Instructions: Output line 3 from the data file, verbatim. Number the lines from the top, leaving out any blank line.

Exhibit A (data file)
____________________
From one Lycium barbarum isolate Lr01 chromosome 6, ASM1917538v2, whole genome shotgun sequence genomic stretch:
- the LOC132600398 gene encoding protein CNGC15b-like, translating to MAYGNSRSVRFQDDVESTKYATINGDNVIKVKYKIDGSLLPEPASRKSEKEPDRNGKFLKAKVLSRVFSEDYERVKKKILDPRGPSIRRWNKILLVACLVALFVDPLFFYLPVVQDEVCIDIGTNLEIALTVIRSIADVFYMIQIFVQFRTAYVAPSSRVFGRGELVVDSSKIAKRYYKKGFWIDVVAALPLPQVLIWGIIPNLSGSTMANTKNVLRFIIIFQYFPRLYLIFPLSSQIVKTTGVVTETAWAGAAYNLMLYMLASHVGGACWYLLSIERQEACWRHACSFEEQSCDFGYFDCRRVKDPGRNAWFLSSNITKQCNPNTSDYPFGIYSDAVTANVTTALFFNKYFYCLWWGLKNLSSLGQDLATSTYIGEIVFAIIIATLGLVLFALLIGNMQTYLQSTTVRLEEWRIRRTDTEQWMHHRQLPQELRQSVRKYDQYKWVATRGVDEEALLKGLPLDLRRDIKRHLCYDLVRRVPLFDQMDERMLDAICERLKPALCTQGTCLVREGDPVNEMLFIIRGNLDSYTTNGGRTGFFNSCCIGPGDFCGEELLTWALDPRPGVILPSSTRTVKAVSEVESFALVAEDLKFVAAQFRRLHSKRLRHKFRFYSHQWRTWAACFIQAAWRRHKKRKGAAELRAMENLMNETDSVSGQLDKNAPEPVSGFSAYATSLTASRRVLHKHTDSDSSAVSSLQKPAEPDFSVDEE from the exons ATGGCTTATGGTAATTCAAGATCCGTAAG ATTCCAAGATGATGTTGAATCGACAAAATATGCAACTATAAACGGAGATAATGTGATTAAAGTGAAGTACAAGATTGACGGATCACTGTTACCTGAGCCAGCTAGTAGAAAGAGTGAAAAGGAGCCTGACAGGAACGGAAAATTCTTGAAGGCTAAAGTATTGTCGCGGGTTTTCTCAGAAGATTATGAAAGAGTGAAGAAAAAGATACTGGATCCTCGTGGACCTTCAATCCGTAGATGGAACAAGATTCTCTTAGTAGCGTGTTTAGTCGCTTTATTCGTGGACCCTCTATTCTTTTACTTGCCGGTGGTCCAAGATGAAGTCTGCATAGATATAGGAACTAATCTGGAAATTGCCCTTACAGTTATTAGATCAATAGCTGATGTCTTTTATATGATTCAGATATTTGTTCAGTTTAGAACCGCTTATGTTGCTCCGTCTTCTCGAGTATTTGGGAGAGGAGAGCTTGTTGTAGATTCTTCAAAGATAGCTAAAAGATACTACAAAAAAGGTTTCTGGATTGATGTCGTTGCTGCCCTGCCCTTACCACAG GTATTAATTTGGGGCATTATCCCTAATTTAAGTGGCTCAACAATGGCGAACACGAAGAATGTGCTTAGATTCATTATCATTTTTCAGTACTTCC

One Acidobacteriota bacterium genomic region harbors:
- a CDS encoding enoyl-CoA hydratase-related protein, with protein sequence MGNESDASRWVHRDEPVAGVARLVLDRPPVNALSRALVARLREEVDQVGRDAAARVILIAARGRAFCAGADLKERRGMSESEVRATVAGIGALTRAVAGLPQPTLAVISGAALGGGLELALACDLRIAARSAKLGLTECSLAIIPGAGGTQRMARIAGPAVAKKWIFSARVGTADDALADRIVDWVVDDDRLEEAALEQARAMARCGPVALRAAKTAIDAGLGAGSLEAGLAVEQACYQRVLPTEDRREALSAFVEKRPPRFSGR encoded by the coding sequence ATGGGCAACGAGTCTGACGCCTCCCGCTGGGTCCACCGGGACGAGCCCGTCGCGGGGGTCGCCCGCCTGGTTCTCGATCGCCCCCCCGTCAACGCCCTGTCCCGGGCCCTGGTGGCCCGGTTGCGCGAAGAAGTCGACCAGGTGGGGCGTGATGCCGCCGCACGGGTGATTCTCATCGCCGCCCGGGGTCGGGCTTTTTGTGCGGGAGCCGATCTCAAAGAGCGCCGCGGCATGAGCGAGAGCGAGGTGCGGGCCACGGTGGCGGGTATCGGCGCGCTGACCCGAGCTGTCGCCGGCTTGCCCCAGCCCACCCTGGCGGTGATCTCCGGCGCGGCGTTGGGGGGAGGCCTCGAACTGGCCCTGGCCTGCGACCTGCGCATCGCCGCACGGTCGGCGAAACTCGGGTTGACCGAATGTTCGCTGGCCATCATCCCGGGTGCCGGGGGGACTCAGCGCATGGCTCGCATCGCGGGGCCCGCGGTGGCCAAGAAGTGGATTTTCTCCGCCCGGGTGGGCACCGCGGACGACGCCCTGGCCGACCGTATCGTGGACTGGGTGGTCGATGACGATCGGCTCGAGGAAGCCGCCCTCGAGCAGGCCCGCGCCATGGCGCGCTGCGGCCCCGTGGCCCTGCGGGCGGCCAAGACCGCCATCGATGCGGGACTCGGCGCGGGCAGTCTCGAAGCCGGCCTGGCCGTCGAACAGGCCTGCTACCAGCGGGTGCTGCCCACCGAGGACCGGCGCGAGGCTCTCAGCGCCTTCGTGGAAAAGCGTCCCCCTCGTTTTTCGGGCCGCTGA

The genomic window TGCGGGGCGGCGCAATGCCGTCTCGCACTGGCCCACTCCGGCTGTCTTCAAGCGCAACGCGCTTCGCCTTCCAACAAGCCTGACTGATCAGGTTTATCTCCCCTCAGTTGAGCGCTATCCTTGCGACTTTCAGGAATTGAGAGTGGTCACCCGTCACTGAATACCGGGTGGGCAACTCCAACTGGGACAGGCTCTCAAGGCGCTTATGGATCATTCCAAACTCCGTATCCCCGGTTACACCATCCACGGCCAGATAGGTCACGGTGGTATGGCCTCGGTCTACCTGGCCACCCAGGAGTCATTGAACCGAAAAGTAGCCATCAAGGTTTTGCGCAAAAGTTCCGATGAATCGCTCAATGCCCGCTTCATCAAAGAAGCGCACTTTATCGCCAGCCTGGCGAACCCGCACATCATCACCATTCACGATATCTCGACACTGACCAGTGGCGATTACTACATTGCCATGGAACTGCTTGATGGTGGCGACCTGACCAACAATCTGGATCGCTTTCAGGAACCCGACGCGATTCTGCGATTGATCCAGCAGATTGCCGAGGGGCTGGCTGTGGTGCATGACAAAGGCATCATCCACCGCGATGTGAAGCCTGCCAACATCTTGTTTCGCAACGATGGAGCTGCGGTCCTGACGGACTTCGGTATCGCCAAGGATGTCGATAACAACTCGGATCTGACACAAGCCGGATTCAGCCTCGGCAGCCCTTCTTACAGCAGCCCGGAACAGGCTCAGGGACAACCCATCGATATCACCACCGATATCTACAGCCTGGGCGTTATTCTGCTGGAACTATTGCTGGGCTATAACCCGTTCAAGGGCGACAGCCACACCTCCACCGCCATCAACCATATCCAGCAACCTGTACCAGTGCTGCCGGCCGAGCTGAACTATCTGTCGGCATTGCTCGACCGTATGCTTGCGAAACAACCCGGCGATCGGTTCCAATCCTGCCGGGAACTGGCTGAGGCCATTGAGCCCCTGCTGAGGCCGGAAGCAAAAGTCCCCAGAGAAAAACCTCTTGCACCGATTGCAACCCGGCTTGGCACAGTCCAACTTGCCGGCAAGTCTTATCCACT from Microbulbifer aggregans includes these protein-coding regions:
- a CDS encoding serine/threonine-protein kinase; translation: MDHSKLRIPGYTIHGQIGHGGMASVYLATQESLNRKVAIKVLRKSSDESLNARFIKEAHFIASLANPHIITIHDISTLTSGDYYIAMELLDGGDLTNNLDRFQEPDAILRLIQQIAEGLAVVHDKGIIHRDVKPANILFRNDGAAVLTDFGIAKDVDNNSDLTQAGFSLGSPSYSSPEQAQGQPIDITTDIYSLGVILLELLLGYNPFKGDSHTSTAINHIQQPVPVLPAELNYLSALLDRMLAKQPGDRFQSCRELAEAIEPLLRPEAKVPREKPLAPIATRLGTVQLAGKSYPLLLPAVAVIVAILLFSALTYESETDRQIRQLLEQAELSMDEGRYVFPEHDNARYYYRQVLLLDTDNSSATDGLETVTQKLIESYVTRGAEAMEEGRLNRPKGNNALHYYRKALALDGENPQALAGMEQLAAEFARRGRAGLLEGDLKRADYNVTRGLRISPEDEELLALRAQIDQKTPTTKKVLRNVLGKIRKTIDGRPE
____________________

One Acidobacteriota bacterium genomic region harbors: